(ATTN: UPDATES with remarks from a Cheong Wa Dae official, more background in last 7 paras)
SEOUL, June 4 (Yonhap) -- The ruling and opposition parties were again set to clash this week in three separate confirmation hearings for top government and judicial officials, including a vice prime minister and the chief of the constitutional court, observers noted Sunday.
The three confirmation hearings are for Finance Minister-nominee Kim Dong-yeon, who will double as vice prime minister; Foreign Minister-nominee Kang Kyong-hwa; and the nominee for Chief Justice of the Constitutional Court Kim Yi-su.
The hearings for the two minister-nominees will be held Wednesday, while the hearing for the chief justice-nominee will last two days from Wednesday, according to National Assembly officials.
The new Cabinet members -- Kim and Kang -- do not require parliament's approval for their appointment. The chief justice nominee does.
No need to win parliament's approval, however, does not mean their hearings will just take their course, as strong opposition from political parties during a hearing may still lead to the withdrawal of their nomination.
The main opposition Liberty Korea Party and many others are already urging President Moon Jae-in to do just that, at least for some of his nominees.
Kang, for instance, has already been declared unfit for the top office at the foreign ministry for what the opposition parties call a wide range of irregularities that include false registration of address, suspected to have been done for real estate speculation.
The chief justice-nominee too stands opposed by the opposition parties, including the left-leaning People's Party, which earlier helped pave the way for the appointment of Moon's new prime minister, Lee Nak-yon.
Kim, the chief justice-nominee, is accused of handing down rulings favorable to the government's military crackdown on the 1980 democratic movement in Gwangju, a city located some 300 kilometers southwest of Seoul, that left hundreds of people killed.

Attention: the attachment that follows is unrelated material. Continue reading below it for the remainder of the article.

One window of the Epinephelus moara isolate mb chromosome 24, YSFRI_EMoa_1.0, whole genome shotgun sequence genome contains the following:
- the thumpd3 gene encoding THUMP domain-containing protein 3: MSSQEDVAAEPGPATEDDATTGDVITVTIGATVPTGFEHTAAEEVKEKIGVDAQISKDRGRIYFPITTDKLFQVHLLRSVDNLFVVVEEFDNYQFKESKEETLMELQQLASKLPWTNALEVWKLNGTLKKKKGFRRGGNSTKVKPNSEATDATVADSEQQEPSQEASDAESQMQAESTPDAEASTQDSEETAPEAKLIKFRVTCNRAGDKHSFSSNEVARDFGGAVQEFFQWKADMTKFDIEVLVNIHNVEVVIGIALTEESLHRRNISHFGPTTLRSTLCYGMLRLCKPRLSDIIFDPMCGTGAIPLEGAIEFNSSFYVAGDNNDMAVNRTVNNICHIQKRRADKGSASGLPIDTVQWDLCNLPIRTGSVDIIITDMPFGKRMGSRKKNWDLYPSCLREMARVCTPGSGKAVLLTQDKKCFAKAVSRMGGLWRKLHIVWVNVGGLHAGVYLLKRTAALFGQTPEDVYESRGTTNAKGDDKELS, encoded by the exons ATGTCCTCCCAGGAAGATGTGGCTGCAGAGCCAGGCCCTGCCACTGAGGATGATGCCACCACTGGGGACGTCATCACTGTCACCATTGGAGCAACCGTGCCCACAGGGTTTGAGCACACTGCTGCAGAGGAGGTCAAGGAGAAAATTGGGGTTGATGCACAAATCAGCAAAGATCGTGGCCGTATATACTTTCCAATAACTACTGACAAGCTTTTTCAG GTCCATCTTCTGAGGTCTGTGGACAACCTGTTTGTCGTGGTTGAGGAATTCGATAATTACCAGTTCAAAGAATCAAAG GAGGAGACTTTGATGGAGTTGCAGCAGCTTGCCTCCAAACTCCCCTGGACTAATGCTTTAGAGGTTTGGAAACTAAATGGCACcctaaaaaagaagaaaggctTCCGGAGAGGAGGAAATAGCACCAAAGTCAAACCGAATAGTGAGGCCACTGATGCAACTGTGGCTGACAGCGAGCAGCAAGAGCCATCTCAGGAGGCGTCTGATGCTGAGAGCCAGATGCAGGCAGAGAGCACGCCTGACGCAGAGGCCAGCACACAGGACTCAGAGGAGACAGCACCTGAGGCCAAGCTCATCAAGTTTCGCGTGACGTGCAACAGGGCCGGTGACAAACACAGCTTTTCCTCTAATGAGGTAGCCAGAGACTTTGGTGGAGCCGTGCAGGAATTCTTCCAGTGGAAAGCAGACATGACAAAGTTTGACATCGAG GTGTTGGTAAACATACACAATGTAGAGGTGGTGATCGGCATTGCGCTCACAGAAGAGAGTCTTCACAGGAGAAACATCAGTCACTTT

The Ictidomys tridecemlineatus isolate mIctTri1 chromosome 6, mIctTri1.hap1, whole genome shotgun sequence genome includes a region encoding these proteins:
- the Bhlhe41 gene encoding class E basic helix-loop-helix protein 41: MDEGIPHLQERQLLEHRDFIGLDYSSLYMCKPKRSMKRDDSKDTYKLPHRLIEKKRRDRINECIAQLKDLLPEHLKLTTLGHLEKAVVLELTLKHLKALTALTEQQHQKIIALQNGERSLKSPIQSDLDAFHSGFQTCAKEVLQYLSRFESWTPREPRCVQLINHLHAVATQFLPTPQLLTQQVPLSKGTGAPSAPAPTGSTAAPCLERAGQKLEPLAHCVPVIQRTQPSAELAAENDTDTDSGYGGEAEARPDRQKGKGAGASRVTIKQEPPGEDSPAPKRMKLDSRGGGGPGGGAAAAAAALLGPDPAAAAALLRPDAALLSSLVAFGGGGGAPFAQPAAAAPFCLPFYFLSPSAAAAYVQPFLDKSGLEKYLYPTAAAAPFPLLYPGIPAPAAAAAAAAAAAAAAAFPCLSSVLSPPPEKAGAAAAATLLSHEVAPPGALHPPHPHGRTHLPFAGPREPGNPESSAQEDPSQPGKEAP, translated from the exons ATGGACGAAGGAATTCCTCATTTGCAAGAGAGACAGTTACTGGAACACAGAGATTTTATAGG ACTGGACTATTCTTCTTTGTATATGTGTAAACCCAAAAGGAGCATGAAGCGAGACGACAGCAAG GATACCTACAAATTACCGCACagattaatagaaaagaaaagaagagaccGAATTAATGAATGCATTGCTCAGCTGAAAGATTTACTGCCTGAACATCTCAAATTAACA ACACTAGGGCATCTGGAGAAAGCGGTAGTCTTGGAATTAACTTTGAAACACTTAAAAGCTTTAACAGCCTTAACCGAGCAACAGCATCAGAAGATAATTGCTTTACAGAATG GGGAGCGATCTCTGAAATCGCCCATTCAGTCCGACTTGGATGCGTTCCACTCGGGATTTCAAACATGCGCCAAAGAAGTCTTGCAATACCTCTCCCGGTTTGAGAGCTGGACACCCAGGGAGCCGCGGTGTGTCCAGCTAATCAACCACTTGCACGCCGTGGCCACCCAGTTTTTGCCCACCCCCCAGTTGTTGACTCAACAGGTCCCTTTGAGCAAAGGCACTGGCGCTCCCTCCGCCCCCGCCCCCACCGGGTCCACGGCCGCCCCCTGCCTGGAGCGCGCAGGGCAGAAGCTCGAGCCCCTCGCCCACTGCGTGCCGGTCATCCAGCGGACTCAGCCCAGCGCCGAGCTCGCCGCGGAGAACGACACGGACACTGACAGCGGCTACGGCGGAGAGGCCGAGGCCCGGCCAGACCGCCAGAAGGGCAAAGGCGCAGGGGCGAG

The three confirmation hearings come as a second round of battle between the ruling and opposition parties following their first clash in hearings for the prime minister and new heads of the Fair Trade Commission (FTC) and the National Intelligence Service (NIS), the spy agency.
Prime Minister Lee and new NIS chief Suh Hoon were appointed last week.
The rival parties have so far failed to publish a joint report on the outcome of the hearing for the new FTC chief Kim Sang-jo.
The main opposition party is threatening to boycott all future parliamentary sessions should the ruling party and other minor opposition parties endorse the new FTC chief-nominee without its blessing.
A senior official from the presidential office Cheong Wa Dae said the presidential official will first wait and see the outcome of discussions over Kim's appointment, but insisted it should be quickly endorsed.
"I believe FTC chief-nominee Kim has thoroughly explained his allegations to an extent that most people can now understand," the Cheong Wa Dae official said, asking not to be identified.
The official noted Kim's appointment did not require parliamentary approval, but said, "We will wait until the parliament completes its due process out of respect for the National Assembly."
The president earlier said he will eventually have to replace all 19 cabinet members, including the prime minister, as the incumbent ministers were appointed under the former conservative government.
Moon has so far named six new ministers, including the finance and foreign minister nominees set to undergo parliamentary hearings this week. The four others are lawmakers from the ruling Democratic Party. Schedules for their confirmation hearings have yet to be set.
The president needs to replace 12 other ministers and name dozens of other top government officials before what can be considered a true Moon Jae-in administration can set sail.
Moon came into office on March 10, only one day after the country held a rare presidential by-election caused by the ouster of former leader Park Geun-hye.
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